January 11, 2010
The Other Name For “Profiling”: Smart Detective Work
Let’s get real about airport security
We live in an age of equality where everyone wants to be treated the same. It’s the desirable legacy of a centuries-long march to see all people practice their God-given inherent freedoms. It’s an ethos that values merit and character above religion, skin colour, or other factors of little use in deciding job suitability, university admissions or who’s fit for political office.
But no principle can be applied unthinkingly without exception. We also live in a time of too-easy terrorism, where killing hundreds or thousands can occur in a snap-second.
That second reality means it’s overdue for security selectivity in our nation’s airports. Some call that “profiling” and equate it with discrimination. There’s another name for it: smart detective work.
Only in North America do we maintain the fiction profiling doesn’t occur. But it does. In 2005, I was in Toronto for an Israel-bound flight. There were several obvious layers of security specific to the El Al check-in but the process was relatively speedy. Had I been a young male from Yemen, I’d have been asked a few extra questions and likely pulled aside.
For my flight back to Canada, at Ben Gurion airport in Tel Aviv, vehicles must stop at an outer perimeter far from the terminal building. Once through, more screening takes place, including opened luggage searched by hand with plenty of questions from young but intense security agents. I felt safer at Ben Gurion than anyone with a sense of awareness would at our airports, where we bunch up in “security” line-ups that crawl—perfect, slow-moving targets.
Sometimes the profiling is more obvious. In December 2008, on a Casablanca-Calgary flight I was on with a Frankfurt connection, a police car arrived on the tarmac to inspect departing passengers. The police were there to prevent anyone who might have dumped identification during the flight then claiming asylum. So before anyone could descend the stairs, the police first looked for and then at passports. Except that as a pale male with blue eyes and obviously not Moroccan, the German cops waved me through without even a cursory glance at my identification.
The Israeli process is intense and German screening might offend but both are efficient for everyone, profiled or not. It beats North American airports where our legitimate aspirations for social and political equality is mistakenly applied to what is in effect airport police work, and where not all approach the terminal, airplane or cockpit with equal and benign intentions.
And so we pretend everyone is a potentially equal threat. Except that my 79-year old mother, a Sikh grandfather with his brood of grandchildren and a Japanese student carrying a Hello Kitty backpack pose the same likelihood of harm: zero. To make-believe otherwise is akin to expecting police investigating a mugging to assume everyone in the vicinity is a suspect, even after the victim tells them it was a teenage male with a facial scar. But the pretence as applied to airports is why we’re now supposed to show up three (!) hours early for flights, get as naked as possible and store “unnecessary” expensive and fragile laptops and cameras in checked luggage. As if.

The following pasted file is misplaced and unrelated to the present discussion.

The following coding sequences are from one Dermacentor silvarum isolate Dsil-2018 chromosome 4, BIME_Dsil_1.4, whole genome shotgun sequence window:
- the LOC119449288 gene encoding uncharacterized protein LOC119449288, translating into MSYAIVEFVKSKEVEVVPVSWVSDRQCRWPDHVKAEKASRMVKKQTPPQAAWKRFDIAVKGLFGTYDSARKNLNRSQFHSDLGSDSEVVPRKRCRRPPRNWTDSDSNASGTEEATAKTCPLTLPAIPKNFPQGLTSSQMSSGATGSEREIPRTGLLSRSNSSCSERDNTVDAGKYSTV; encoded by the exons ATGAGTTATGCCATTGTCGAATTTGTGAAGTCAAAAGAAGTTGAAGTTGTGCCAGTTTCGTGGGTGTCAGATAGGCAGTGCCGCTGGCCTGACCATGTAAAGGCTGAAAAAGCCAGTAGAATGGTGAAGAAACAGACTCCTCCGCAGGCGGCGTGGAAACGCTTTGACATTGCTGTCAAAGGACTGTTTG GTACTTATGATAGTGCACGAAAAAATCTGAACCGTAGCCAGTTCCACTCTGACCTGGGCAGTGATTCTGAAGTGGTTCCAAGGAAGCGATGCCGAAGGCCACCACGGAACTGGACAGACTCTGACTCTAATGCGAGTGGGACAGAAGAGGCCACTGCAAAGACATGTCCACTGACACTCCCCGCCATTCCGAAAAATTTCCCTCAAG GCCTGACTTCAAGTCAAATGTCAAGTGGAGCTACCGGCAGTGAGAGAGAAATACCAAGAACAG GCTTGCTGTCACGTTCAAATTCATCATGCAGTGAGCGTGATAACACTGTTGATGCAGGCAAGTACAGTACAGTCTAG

Regrettably for young males of Middle Eastern origin, much terrorism has sprung from that cohort. Hopefully, few make the error of assuming that because most terrorists in the last decade were young Muslim males, that most young Muslim males are therefore terrorists. The former description is a factual observation albeit with exceptions; the latter assumption is a logical fallacy.
I grant that profiling is irritating if one receives the extra screening, but the quickest way through security for everyone is if airport staff are allowed to practice quick detective work.
Besides, it’s not as if profiling is only ever negative for non-Caucasians. In my trip to Morocco, a Casablanca carpet dealer profiled me perfectly. I only found out how much I overpaid for two carpets long after I left his shop and was back in Calgary.
Profiling is a reality. We might as well admit it, collectively lighten up a bit, and thus get through security quicker.
Mark Milke, Director of Research
also lectures in Political Science at the University of Calgary where he received his doctorate. He is the author of three books on Canadian politics, including the 2006 A Nation of Serfs? How Canada’s Political Culture Corrupts Canadian Values from John Wiley & Sons. He is a former director (first in Alberta and then British Columbia) with the Canadian Taxpayers Federation 1997-2002. Since 2002, among other work, Mark has written policy papers on British Columbia’s treaty process, the Canada Pension Plan, Alberta’s Heritage Fund, automobile insurance, corporate welfare and the flat tax. He is writing a book on the effects of anti-Americanism on deliberative democracy in Canada and is a Sunday columnist for the Calgary Herald. In addition, his columns on politics, hiking, nature and architecture have been published across Canada including in the National Post, Globe and Mail, Reader’s Digest, The Western Standard, Vancouver Sun, and Victoria Times Colonist and the Washington DC magazine on politics, The Weekly Standard.